5) Darrell Jordan: Jordan doesn't have the luxury of having a past or current constituency like Wells, Hill and Jordan, and he doesn't have Leppert's money. So if he's going to beat three of them next month, he may have to go on the attack fairly soon. He doesn't have to get nasty, but the guy is an accomplished lawyer, and he should be able to forcefully pick apart his rivals campaigns, most of which are premised on very dubious claims. At some point Jordan is going to have to decide if he's just an extraordinarily smart, friendly and magnanimous guy who is the perfect choice to serve on this city's most important boards and commissions or if has a tough, calculating and confrontational side that most successful political candidates have.

6) Sam Coats: The flap over his board membership on TXI is not a good thing for his campaign. What I don't understand is this: If I were an environmental activist, I'd want to keep someone like Coats -- an open-minded, thoughtful progressive -- on the board of a major polluter. Because what are the chances that his replacement would be better? What are the chances that his replacement would meet with you and dutifully listen to your concerns, like Coats did with the members of Downwinders at Risk? There's no chance. If you kick Coats off the board, his replacement is going to be a lot worse. But I also don't get why Coats would launch a tough bid for mayor on a strategy that he can win Democratic voters without realizing that his connections to TXI would come back to haunt him. That was foolish and has detracted from a very bright and witty campaign.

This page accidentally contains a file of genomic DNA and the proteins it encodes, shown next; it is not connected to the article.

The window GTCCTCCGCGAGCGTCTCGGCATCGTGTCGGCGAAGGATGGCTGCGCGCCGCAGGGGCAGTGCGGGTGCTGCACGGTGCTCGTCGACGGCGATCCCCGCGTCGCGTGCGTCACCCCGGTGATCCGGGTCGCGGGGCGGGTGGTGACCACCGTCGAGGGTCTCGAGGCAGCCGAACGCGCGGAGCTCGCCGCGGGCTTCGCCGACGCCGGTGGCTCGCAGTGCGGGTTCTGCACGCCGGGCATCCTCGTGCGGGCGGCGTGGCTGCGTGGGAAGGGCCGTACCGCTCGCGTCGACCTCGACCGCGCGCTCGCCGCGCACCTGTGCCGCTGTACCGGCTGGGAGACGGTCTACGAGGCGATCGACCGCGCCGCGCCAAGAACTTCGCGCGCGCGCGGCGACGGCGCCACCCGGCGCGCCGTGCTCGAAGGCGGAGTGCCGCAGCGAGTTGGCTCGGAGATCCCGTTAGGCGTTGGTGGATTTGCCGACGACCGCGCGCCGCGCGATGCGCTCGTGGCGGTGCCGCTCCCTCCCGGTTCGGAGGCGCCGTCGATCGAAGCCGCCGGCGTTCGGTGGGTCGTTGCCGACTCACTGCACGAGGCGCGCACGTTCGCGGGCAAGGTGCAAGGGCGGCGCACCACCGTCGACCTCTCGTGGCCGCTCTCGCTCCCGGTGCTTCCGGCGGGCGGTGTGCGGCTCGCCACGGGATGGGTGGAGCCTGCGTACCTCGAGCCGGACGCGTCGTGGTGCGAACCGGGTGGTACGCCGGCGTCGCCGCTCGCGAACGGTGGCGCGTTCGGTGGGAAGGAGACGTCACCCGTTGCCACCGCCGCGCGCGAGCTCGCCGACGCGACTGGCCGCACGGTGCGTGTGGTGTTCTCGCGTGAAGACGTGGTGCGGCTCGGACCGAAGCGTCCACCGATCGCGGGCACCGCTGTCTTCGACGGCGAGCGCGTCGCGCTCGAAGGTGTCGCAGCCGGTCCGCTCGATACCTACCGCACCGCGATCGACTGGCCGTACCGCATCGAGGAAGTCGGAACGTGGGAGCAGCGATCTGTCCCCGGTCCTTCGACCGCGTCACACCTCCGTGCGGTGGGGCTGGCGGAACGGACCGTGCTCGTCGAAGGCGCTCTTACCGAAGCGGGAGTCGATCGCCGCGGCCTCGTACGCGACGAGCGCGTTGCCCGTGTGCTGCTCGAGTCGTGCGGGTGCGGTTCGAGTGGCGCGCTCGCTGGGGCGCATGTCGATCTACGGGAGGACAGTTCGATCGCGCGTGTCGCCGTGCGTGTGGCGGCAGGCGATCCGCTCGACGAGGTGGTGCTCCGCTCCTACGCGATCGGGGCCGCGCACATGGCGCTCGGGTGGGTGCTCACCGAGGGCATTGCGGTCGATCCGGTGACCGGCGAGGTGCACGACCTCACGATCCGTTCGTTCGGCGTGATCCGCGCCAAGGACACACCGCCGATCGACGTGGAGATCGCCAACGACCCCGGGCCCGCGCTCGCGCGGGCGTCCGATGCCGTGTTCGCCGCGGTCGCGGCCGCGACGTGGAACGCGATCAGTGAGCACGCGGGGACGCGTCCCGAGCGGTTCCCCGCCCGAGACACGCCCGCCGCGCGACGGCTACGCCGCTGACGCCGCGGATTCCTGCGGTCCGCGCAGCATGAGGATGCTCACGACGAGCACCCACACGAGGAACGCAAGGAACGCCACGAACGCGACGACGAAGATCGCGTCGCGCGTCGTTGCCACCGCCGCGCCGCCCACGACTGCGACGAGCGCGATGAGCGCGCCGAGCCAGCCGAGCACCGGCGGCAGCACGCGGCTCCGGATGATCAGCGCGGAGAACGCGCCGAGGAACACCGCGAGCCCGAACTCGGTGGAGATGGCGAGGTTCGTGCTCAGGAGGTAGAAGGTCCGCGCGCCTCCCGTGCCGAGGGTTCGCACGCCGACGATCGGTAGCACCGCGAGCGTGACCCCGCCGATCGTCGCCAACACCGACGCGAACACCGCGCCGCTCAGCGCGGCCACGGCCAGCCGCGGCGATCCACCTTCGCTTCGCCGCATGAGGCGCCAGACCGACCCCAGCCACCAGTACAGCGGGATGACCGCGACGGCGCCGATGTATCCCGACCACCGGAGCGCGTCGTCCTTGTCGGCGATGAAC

7) Gary Griffith: That Griffith would think that an ad explaining his love for Rudy Giuliani would actually be of importance to local voters says a lot about the struggle he's having reminding people he's in the race. That Giuliani's law firm gave money to Leppert's campaign makes this a kicker. My guess is that Griffith has too much support in his Lakewood council district, if not other pockets of East Dallas, to finish this low, but after the week he had, where else can I put him?

8) John Cappello: J.C. sneaks into the top eight by virtue of the fact that I didn't have to hear him this week. Cappello, like the rest of them, is a very nice guy, but at some point he might need to do this crazy thing some candidates do when they explain who they are and why people should vote for them. --Matt Pulle